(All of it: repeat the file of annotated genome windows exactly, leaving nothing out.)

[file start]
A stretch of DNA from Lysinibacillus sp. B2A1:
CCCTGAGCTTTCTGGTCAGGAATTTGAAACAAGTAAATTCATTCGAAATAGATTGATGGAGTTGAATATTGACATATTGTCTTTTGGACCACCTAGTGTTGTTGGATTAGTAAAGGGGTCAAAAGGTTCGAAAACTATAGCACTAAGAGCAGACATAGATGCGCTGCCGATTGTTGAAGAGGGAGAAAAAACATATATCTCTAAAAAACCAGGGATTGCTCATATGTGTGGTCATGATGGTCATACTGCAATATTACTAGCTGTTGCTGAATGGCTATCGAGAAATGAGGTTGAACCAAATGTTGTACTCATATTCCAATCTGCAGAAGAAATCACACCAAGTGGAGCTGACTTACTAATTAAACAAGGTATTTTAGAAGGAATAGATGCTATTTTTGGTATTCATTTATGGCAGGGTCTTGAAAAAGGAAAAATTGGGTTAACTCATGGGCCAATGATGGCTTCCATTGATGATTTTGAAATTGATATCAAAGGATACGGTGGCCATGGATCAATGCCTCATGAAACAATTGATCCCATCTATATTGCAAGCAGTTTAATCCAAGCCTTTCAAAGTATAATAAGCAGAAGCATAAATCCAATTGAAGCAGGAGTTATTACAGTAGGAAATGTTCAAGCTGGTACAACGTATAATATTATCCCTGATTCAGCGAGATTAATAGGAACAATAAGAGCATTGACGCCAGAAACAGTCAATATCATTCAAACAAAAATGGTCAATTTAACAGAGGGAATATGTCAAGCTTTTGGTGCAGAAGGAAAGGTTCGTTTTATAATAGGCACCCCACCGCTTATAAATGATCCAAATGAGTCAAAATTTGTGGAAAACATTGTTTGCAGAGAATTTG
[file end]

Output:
A stretch of DNA from Lysinibacillus sp. B2A1:
CCCTGAGCTTTCTGGTCAGGAATTTGAAACAAGTAAATTCATTCGAAATAGATTGATGGAGTTGAATATTGACATATTGTCTTTTGGACCACCTAGTGTTGTTGGATTAGTAAAGGGGTCAAAAGGTTCGAAAACTATAGCACTAAGAGCAGACATAGATGCGCTGCCGATTGTTGAAGAGGGAGAAAAAACATATATCTCTAAAAAACCAGGGATTGCTCATATGTGTGGTCATGATGGTCATACTGCAATATTACTAGCTGTTGCTGAATGGCTATCGAGAAATGAGGTTGAACCAAATGTTGTACTCATATTCCAATCTGCAGAAGAAATCACACCAAGTGGAGCTGACTTACTAATTAAACAAGGTATTTTAGAAGGAATAGATGCTATTTTTGGTATTCATTTATGGCAGGGTCTTGAAAAAGGAAAAATTGGGTTAACTCATGGGCCAATGATGGCTTCCATTGATGATTTTGAAATTGATATCAAAGGATACGGTGGCCATGGATCAATGCCTCATGAAACAATTGATCCCATCTATATTGCAAGCAGTTTAATCCAAGCCTTTCAAAGTATAATAAGCAGAAGCATAAATCCAATTGAAGCAGGAGTTATTACAGTAGGAAATGTTCAAGCTGGTACAACGTATAATATTATCCCTGATTCAGCGAGATTAATAGGAACAATAAGAGCATTGACGCCAGAAACAGTCAATATCATTCAAACAAAAATGGTCAATTTAACAGAGGGAATATGTCAAGCTTTTGGTGCAGAAGGAAAGGTTCGTTTTATAATAGGCACCCCACCGCTTATAAATGATCCAAATGAGTCAAAATTTGTGGAAAACATTGTTTGCAGAGAATTTG